Monday, November 11, 2013

Where are the Food Deserts?

A food desert is an area where healthy food options are out of reach. You know if you're in one, but it's surprisingly difficult for the Ivory Tower crowd (like me) to figure it out. For one thing, there are at least three components in that definition. What's "healthy"? What's "out of reach"? And even what's an "area"?
When I first started thinking about this, I figured, well, you just measure the distance from where a person lives to the nearest supermarket.
image from Data Underload,
Turns out, that's a lousy definition. Makes for pretty pictures, though, like the one on the right, from Nathan Yau (love your site by the way, Nathan).
The main problem with this approach it doesn't take account of of social space. Using this approach, the biggest food deserts are in actual deserts. Which would be fine if you were plopped down in a random part of the country each morning and had to figure out how to eat from scratch every morning.
But we tend to live, work, play, and "get by" in neighborhoods, neighborhoods that are highly structured in physical space in a way that reflects social relations.

When we looked for food deserts in Alameda county, we found that the "deserts" lay beyond the toney hills, in the outlying commuter suburbs, and the places we expected to see low food availability appeared to be chock-a-block full of supermarkets. Geographic space is part of the food desert picture, but somehow we need to get the idea of social distance in there as well to get at the idea of "out of reach".
And then, there's also the idea of "healthy" food. A supermarket may be short-hand for the availability of affordable healthy food options, but there are plenty of supermarkets whose produce aisle looks like the set for a horror movie, and there are also corner stores with gourmet appeal.
At the APHA meeting, I saw a bunch of posters where people had put a lot of work into figuring out food deserts in their communities, including a very ambitious project to describe food availability in great detail in New Orleans.
But I want to come up with a definition of a "food desert" that I can apply across the country, and without having to visit every supermarket, corner store and farmer's market. Lately, I've been thinking about coming up with some sort of relative distance measure, like the distance to the nearest supermarket, divided by the distance to the nearest outlet that sells tobacco or alcohol. So far, I've downloaded all the supermarket locations across the country, but the number of places that sell tobacco is just too huge. Hmmm.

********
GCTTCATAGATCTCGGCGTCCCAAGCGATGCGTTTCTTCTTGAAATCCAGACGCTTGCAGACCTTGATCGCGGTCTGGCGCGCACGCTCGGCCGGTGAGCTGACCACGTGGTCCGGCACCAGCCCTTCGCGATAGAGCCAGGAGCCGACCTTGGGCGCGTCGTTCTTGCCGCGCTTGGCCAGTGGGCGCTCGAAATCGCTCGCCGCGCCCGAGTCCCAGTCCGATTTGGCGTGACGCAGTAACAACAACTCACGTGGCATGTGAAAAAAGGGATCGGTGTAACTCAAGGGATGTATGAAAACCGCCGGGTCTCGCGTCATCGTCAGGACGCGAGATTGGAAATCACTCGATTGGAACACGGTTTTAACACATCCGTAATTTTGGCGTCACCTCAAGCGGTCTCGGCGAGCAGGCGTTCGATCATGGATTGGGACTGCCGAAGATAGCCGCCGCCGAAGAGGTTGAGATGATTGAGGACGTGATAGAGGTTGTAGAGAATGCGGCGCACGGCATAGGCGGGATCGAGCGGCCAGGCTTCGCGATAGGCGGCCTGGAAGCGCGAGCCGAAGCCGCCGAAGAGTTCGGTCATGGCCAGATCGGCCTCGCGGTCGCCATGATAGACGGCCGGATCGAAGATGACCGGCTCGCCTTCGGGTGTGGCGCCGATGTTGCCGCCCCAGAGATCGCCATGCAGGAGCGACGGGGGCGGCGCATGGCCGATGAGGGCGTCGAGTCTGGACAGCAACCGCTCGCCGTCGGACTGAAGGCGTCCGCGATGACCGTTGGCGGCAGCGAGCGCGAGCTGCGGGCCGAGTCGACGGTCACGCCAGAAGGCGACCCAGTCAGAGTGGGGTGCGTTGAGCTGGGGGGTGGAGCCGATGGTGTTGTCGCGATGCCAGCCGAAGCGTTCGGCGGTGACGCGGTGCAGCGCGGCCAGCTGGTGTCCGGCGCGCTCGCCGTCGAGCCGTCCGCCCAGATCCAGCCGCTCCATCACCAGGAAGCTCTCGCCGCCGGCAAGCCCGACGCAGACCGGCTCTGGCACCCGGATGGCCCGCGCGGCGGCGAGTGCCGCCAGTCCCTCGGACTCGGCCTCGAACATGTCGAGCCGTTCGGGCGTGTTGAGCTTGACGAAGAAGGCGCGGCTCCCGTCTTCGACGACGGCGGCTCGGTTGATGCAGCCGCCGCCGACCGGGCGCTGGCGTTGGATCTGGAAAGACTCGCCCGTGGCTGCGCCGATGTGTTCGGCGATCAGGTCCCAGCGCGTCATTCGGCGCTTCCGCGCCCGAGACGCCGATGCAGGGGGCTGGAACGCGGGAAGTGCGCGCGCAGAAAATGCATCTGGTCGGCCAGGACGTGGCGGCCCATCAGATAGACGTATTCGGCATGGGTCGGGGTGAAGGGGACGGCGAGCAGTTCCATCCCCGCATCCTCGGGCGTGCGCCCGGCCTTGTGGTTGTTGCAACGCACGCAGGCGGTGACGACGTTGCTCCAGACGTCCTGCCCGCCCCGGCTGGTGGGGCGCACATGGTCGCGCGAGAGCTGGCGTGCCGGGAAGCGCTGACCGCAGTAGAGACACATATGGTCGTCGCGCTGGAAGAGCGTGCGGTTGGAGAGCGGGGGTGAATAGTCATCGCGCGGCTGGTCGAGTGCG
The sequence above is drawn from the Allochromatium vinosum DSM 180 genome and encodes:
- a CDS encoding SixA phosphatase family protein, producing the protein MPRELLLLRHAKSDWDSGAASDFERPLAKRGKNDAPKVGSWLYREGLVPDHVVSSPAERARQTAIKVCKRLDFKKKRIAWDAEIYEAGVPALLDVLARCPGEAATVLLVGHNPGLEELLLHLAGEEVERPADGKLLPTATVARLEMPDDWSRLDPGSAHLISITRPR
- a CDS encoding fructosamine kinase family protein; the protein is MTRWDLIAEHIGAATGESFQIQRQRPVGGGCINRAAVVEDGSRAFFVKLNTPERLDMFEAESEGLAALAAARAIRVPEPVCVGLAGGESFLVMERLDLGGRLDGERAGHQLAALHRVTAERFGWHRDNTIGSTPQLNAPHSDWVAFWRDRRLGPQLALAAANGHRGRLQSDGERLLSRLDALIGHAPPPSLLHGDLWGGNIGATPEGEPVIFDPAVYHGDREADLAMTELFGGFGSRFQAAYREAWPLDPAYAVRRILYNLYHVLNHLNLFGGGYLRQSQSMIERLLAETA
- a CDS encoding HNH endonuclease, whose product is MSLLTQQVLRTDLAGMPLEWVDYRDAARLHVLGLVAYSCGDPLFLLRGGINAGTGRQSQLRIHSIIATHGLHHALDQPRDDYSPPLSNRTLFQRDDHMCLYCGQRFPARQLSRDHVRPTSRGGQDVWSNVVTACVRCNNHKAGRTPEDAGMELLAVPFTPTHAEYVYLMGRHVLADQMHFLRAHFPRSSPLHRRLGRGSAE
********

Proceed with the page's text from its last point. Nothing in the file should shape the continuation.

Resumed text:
Then, there are other important aspects to the social space that defines a food desert. I've got a job, and I drive about 40 miles to get there, so in the course of my day, I come across many food shopping alternatives. But there are many places along my route that someone without a car would have a great deal of difficulty getting to decent food. I can walk into any food vendor and get great service, even while wearing a hoodie. But not everyone wearing a hoodie gets the opportunity to pay cold hard cash for food, let alone get decent helpful service in the aisles.
I'm also re-thinking food deserts as being located in a clearly delineated physical space, and instead as a condition of what an individual or family experiences. I might not be in a food desert, but my neighbor might be.

A Glimpse of ActUp/RI

ActUp/RI at 'Stranvaganza. Photo by Tom Paulhus.
Image from archives at the John Hay library, Brown U.
I just came across this photo from the heyday of ActUp/RI, it's from a big bash at AS220 called 'Stravaganza. I'm struck by how comfortable I look in a 'teaching' role in this performance piece.
This past weekend I took part in a panel discussion about ActUp/RI after a screening of 'How to Survive a Plague'. It was very confusing to sit through the movie, try to make sense of it, try to make sense of my own feelings, all while trying to respond thoughtfully to an audience.
One thing that became very clear to me is that there was a huge void in my life after AIDS activism. For years, I had had an over-riding purpose, and then, after the protease inhibitors came on-line, and we had a somewhat less hostile President in the White House, it all fell apart. On this Veteran's Day, I'm struck by similarities to the stories I hear about veterans returning to civilian life after combat. You're completely consumed with the daily task of staying alive, and keeping your buddies alive, and then what? Raking leaves out of the driveway? It's impossible to replace that sense of urgency, and often really dangerous to try to.
Being HIV-, I had the privilege to be able to walk away from AIDS. And the new drugs made it seem like most of my HIV+ friends, well I could pretend that they were out of harm's way. Even when my friend Stephen called to let me know he was within a week of dying, I didn't want to burst the bubble, I said I was sorry to hear it, but the next time I saw him was at his funeral.